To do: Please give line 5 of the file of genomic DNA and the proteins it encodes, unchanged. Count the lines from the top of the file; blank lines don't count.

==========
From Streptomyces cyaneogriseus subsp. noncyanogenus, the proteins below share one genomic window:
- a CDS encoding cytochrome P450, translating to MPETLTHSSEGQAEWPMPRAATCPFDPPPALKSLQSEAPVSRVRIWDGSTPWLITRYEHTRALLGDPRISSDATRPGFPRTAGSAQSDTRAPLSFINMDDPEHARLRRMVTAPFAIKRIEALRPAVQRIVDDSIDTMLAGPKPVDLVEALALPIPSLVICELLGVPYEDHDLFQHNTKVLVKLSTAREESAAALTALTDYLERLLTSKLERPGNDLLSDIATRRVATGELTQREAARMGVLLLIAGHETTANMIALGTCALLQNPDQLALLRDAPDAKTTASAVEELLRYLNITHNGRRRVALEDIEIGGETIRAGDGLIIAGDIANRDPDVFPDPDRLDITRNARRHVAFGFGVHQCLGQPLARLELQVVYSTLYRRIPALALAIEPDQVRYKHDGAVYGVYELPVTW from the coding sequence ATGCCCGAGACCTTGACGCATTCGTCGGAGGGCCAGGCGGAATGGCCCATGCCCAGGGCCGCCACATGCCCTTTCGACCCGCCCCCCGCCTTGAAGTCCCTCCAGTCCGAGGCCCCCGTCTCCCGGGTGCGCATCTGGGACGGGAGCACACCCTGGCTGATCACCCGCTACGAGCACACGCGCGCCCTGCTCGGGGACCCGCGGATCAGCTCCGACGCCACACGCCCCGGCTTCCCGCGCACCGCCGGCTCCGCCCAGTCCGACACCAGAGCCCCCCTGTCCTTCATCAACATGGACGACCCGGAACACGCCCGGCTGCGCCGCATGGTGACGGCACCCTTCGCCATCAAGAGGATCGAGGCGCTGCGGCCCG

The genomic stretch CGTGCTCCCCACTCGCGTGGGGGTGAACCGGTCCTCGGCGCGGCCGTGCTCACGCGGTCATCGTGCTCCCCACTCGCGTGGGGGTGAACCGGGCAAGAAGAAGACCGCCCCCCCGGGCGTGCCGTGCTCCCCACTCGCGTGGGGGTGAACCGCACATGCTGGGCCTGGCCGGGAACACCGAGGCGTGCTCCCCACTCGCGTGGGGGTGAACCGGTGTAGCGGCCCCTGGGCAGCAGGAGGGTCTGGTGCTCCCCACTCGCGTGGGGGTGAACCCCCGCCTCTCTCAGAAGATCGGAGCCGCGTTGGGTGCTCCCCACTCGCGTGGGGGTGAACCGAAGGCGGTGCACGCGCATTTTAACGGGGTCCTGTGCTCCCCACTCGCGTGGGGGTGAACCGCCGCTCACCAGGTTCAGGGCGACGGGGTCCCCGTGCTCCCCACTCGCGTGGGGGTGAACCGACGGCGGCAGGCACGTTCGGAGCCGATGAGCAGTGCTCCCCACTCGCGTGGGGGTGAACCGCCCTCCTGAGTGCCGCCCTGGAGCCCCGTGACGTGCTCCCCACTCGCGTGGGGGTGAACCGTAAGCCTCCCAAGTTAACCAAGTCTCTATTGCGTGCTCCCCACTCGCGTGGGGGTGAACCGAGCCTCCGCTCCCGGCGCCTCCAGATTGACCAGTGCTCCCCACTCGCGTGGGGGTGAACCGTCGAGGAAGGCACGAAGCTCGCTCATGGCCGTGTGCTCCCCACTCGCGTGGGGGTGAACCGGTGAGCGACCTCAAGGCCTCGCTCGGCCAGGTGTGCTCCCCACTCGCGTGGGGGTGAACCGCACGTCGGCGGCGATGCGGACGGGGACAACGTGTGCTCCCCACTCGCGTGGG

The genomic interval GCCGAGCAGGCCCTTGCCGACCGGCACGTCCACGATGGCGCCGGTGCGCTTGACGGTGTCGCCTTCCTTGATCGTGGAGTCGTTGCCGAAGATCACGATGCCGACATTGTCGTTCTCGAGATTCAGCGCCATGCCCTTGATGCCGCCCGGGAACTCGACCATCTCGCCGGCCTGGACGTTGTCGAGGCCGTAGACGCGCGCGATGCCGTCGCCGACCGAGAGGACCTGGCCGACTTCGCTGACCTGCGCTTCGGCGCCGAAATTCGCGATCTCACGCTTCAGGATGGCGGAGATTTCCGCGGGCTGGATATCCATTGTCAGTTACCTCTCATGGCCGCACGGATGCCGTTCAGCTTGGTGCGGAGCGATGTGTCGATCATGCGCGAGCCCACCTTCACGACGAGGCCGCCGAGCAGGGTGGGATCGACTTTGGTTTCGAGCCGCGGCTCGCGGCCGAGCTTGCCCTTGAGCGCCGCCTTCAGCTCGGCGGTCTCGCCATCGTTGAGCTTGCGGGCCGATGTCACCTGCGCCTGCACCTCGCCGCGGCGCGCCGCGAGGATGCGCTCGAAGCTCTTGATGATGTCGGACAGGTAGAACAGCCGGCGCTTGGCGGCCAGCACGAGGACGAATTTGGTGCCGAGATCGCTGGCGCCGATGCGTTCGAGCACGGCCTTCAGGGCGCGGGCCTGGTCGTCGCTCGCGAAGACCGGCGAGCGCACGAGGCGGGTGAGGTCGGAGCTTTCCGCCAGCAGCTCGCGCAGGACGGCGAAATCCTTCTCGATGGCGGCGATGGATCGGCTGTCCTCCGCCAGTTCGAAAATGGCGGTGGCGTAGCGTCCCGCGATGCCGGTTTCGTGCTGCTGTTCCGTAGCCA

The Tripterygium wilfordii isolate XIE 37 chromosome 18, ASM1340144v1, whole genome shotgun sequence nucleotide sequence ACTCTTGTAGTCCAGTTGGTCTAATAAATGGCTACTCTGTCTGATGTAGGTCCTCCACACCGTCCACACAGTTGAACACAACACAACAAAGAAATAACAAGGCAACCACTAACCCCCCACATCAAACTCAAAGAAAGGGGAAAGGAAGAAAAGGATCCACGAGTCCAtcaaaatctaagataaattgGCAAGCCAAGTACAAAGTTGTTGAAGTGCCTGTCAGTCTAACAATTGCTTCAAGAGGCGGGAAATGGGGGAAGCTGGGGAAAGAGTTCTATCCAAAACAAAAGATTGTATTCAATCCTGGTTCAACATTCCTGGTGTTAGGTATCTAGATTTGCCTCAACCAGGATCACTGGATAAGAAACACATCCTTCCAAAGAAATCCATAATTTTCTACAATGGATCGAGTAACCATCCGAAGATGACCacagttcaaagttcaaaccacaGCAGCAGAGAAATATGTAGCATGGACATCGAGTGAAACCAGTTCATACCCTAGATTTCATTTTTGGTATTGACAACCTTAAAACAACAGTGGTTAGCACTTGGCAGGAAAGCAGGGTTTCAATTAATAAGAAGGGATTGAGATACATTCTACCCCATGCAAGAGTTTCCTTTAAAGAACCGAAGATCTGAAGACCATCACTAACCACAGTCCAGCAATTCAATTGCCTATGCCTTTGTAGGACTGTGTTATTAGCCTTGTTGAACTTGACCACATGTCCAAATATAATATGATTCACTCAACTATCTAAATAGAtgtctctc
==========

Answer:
The Tripterygium wilfordii isolate XIE 37 chromosome 18, ASM1340144v1, whole genome shotgun sequence nucleotide sequence ACTCTTGTAGTCCAGTTGGTCTAATAAATGGCTACTCTGTCTGATGTAGGTCCTCCACACCGTCCACACAGTTGAACACAACACAACAAAGAAATAACAAGGCAACCACTAACCCCCCACATCAAACTCAAAGAAAGGGGAAAGGAAGAAAAGGATCCACGAGTCCAtcaaaatctaagataaattgGCAAGCCAAGTACAAAGTTGTTGAAGTGCCTGTCAGTCTAACAATTGCTTCAAGAGGCGGGAAATGGGGGAAGCTGGGGAAAGAGTTCTATCCAAAACAAAAGATTGTATTCAATCCTGGTTCAACATTCCTGGTGTTAGGTATCTAGATTTGCCTCAACCAGGATCACTGGATAAGAAACACATCCTTCCAAAGAAATCCATAATTTTCTACAATGGATCGAGTAACCATCCGAAGATGACCacagttcaaagttcaaaccacaGCAGCAGAGAAATATGTAGCATGGACATCGAGTGAAACCAGTTCATACCCTAGATTTCATTTTTGGTATTGACAACCTTAAAACAACAGTGGTTAGCACTTGGCAGGAAAGCAGGGTTTCAATTAATAAGAAGGGATTGAGATACATTCTACCCCATGCAAGAGTTTCCTTTAAAGAACCGAAGATCTGAAGACCATCACTAACCACAGTCCAGCAATTCAATTGCCTATGCCTTTGTAGGACTGTGTTATTAGCCTTGTTGAACTTGACCACATGTCCAAATATAATATGATTCACTCAACTATCTAAATAGAtgtctctc